Pierre Alexandre Tremblay (Montréal, 1975) is a composer and a performer on bass guitar and sound processing devices, in solo and within the groups ars circa musicæ (Paris, France), de type inconnu (Montréal, Québec), and Splice (London, England, UK). He is a member of the London-based collective Loop. His music is released by Empreintes DIGITALes and Ora.
He formally studied composition with Michel Tétreault, Marcelle Deschênes, and Jonty Harrison, bass guitar with Jean-Guy Larin, Sylvain Bolduc, and Michel Donato, analysis with Michel Longtin and Stéphane Roy, studio technique with Francis Dhomont, Robert Normandeau, and Jean Piché.
Pierre Alexandre Tremblay is Professor in Composition and Improvisation at the University of Huddersfield (England, UK) where he also is Director of the Electronic Music Studios. He previously worked in popular music as producer and bassist, and is interested in videomusic and coding.
He likes spending time with his family, drinking oolong tea, gazing at dictionaries, reading prose, and taking long walks. As a founding member of the no-tv collective, he does not own a working television set.
What is your earliest musical memory that, in looking back, has proved to be significant regarding your career as a composer?
Listening to Mozart and the Beatles with headphones (and scores for the latter). I was 8 or 9, and the headphone experience was magical: I was transported in another place, like by magic! I had musical training for a couple of years then (vocal ear training, then classical guitar) but nothing that moved me that much. The Beatles scores were also important, as they looked so cryptic yet full of good ideas! The fact that my family was listening to a very wide range of music without canonic thinking (blues, classical, prog rock, jazz were all equal) was also very influential: experiencing the power of recorded music to go many different places, depending on the moment. I found it to be a very rich, ear-opening experience.
Are there composers who have been influential or relevant regarding your own work? Has this changed over time?
Wow, this is a complicated question to unravel. Many hundreds of composers, in dozens of styles, have been important to me, and they are different in each stage of my life! Some key artists in my past, in a very imperfect order (alphabetical) – and I forget some very important I’m sure!
Bill Evans (trio at village vanguard)
Gustav Holst (the Planets)
Johann Sebastian Bach
Michel Chion (requiem)
Mozart (last period)
The Montréal acousmatic school around Empreintes DIGITALes (mostly Gilles Gobeil and Yves Daoust) and its outsiders (mostly Alain Thibault)
The Police / Sting
Trevor Horn (with Seal, the Art of Noise, and Yes)
Also, less famous but at least as important have been my composition teachers (and co-students) at Cégep St-Laurent, Université de Montréal and University of Birmingham; my fellow band members (in [iks], ars circa musicæ, and Splice); and my students and colleagues at the University of Huddersfield.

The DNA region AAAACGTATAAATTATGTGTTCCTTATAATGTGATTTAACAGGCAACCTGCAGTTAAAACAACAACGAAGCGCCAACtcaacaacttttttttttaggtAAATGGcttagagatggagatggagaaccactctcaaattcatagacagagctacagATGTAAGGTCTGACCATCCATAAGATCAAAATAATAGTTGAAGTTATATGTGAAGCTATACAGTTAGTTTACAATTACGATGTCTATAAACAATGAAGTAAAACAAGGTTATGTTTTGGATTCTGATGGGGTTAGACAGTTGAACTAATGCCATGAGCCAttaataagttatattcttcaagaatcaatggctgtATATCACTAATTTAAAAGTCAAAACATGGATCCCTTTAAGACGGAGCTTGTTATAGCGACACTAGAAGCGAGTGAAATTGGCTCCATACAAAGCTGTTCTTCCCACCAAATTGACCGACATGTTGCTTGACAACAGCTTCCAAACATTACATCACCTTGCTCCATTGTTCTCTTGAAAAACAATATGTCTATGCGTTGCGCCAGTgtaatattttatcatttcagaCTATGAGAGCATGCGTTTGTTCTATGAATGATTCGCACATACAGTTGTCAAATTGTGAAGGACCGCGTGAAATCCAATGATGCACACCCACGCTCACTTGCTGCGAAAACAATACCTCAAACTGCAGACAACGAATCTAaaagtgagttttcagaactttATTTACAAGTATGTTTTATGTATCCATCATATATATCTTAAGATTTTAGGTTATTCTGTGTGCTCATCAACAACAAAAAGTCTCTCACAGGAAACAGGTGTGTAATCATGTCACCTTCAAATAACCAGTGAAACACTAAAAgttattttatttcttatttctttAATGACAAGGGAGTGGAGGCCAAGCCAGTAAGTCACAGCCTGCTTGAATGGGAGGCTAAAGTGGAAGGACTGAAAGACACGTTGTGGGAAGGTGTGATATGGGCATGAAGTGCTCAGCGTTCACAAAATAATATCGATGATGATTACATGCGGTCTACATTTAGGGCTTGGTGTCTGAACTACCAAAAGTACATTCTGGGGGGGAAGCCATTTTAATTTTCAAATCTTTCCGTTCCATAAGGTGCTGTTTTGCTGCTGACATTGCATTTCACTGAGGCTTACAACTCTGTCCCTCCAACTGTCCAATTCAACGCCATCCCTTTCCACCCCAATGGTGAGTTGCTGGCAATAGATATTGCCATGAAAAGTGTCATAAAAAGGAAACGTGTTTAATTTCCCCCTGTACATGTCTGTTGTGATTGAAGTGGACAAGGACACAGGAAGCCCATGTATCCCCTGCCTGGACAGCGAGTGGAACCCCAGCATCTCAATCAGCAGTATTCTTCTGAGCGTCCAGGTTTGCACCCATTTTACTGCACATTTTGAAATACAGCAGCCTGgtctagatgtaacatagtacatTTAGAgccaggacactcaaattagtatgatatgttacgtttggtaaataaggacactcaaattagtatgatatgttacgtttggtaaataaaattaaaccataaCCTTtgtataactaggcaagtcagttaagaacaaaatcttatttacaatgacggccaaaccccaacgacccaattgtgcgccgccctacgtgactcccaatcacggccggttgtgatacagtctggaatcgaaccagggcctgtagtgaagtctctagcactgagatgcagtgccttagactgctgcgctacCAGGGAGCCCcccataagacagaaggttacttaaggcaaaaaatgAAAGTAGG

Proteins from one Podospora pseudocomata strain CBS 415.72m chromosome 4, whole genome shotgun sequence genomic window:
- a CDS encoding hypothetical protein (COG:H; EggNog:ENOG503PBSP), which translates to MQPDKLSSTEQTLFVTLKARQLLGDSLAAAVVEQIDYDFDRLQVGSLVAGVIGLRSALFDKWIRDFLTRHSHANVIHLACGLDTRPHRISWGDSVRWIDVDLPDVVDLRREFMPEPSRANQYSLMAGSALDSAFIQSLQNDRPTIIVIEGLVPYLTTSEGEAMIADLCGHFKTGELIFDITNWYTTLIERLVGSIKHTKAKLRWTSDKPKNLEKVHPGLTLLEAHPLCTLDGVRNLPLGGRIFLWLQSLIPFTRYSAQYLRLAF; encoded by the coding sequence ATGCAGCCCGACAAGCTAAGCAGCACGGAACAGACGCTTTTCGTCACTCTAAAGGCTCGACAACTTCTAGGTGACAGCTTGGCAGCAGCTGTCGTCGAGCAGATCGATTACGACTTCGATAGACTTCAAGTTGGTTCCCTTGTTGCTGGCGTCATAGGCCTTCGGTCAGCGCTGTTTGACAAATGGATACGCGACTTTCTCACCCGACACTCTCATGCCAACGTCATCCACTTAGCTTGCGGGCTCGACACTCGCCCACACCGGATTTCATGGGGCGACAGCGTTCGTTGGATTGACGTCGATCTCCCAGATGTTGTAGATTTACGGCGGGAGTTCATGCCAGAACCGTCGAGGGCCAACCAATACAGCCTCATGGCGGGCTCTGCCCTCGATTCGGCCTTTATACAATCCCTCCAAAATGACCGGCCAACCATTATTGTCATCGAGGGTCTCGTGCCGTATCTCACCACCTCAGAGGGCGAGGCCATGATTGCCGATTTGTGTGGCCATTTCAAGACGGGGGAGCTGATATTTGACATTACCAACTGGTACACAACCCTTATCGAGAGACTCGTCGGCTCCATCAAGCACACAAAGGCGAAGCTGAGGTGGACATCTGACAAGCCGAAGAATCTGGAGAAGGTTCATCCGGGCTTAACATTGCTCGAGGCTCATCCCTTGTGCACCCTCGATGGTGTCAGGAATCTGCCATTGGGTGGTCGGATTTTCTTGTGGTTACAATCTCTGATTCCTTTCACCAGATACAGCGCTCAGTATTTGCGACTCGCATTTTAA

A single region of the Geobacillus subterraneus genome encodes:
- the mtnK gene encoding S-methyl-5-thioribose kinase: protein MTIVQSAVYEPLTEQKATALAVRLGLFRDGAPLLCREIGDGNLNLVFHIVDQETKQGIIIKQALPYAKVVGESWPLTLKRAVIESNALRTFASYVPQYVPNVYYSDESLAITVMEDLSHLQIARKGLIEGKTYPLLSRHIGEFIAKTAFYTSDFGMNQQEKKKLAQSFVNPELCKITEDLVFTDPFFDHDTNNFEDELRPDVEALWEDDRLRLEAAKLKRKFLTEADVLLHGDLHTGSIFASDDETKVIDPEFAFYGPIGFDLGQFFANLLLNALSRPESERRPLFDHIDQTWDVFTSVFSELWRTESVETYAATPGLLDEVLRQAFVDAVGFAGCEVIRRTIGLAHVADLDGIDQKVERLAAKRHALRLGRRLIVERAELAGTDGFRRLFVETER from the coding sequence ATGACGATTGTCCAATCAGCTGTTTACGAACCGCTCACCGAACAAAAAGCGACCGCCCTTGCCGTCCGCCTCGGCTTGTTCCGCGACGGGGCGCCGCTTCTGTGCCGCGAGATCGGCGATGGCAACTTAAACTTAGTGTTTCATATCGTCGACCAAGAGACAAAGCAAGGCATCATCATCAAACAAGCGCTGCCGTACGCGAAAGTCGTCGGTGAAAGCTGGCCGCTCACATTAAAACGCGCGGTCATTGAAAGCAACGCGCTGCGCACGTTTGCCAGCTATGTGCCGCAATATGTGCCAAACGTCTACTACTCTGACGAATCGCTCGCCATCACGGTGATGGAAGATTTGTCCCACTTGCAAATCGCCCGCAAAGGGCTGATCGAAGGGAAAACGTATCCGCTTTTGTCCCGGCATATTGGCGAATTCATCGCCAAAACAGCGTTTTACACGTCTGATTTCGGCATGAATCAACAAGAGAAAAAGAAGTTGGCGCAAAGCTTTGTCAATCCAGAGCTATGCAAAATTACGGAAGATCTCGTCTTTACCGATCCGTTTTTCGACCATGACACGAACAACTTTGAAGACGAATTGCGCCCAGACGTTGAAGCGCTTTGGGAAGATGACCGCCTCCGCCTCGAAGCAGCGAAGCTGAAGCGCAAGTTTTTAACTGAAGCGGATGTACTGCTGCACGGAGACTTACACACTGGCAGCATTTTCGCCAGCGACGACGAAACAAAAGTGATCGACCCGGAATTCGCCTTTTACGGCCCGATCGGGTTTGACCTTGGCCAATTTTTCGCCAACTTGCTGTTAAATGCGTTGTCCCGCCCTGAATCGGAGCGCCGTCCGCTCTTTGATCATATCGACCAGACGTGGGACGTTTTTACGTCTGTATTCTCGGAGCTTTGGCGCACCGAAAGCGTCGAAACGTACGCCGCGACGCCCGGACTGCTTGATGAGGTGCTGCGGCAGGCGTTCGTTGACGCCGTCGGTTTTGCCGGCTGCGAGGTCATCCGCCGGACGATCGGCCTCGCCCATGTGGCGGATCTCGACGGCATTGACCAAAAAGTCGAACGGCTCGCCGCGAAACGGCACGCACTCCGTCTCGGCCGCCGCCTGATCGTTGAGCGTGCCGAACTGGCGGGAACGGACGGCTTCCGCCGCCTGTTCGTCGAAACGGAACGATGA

Would you mind speaking a little concerning your working process, i.e., do you have a regular schedule for writing; do you use a computer for composing (either for creating pre-composition materials or notation), if so, do you find that it inhibits your process? What other technology, if any, do you use?
I am a slow composer, and a very empirical one. I work in the studio, in solo or in group, and I work with the material I hear. I presume that my electroacoustic training, my pop producer experience and my experimental jazz rehearsals have developed that bias in my musical process: I work with the sound I hear.
Paradoxically, I find sitting at a computer very uninspiring. As I also have instrumental composition training, it helps me have overarching abstract ideas on form and material… most of these ideas are notated in a precious composition book, far from the computer screen! I take note of them as they emerge, and that can be anywhere. I find that concerts, commuting and long walks in the moors are three very inspiring places…
Then I sit at the computer to do the rendition of those ideas, but in a fluid manner, letting the processes and sounds carry me where they want. Then I usually prune the bushy material and sculpt in in a piece. For these sessions, I am very much a morning person, before I open the can of worms that are my diary and my email browser. Useless to say that these quality morning are a rare thing during the academic year, yet I try to have at least one good day a week.
There is also the daily discipline of instrument practice: the fretless bass guitar is an impatient lover 😉 This goes on in the evenings usually, as well as the more technical part of the rendition of ideas like dsp coding or synthesis design…
Please describe one of your recent compositions and provide a link to an audio clip.
The last piece I composed, for saxophone quartet and electronics and premiered last week by Quasar, has no recording of it, so let’s talk about the second to last: a short chamber opera for soprano and electronics, entitled ‘Still, Again’, composed for the amazing Peyee Chen.
The piece is about waiting, and all the emotions that are experienced when one is postponing. The program note is quite eloquent in that respect: the piece is a cycle through passive aggressive doubts and mumbling, lyrical hopes, explosive anger and sad regrets. The musical influences are ranging from Bjork and Thom Yorke, to Aperghis and the Clicks_+_Cuts early glitch people. As usual, and documented in my different papers, the electronic counterpart is a blend of real-time electronics and stemmed fixed parts, triggered in order to leave musical flexibility to the performer.
It is available on my latest mixed music cd on Empreintes DIGITALes, and you can hear a clip of the piece here:[audio http://k007.kiwi6.com/hotlink/4q0tpayje8/MZ000002.MP3]